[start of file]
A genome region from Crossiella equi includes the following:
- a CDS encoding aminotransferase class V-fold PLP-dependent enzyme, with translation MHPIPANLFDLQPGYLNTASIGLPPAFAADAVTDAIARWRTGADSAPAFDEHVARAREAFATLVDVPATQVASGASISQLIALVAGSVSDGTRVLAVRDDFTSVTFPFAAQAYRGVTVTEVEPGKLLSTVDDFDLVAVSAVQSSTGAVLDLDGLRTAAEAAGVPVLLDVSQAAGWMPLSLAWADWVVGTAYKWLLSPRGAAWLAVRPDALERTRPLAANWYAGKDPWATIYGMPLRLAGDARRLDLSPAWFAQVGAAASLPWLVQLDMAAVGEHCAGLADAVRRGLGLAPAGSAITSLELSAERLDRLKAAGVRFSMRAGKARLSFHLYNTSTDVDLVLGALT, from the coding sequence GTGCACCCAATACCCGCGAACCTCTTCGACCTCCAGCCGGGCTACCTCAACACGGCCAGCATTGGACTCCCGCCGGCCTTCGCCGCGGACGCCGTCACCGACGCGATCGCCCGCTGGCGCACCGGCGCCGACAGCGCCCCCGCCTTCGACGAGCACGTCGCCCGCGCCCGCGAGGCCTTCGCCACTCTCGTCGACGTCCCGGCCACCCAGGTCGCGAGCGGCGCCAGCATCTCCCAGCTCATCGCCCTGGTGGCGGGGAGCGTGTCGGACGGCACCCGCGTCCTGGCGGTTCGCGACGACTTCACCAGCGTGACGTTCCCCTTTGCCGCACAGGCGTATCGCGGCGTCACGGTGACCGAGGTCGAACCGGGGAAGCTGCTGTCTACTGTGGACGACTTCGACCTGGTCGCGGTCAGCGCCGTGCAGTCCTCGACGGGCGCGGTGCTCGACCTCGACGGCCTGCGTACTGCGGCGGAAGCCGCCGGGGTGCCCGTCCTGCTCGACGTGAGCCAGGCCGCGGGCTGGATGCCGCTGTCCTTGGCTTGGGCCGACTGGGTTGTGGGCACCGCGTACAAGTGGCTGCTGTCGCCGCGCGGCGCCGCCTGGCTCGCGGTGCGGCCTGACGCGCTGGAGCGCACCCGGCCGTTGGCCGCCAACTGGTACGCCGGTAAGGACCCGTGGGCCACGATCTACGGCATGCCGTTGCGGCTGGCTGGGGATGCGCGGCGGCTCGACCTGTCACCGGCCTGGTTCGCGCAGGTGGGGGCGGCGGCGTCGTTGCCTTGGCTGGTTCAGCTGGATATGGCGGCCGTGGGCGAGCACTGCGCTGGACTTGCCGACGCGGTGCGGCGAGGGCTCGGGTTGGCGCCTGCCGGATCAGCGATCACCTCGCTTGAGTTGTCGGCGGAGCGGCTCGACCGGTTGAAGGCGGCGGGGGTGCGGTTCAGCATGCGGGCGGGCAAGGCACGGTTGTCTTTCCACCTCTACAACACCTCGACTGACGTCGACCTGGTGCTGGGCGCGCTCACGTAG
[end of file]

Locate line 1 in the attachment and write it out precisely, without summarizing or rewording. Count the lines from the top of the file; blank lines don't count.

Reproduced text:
A genome region from Crossiella equi includes the following: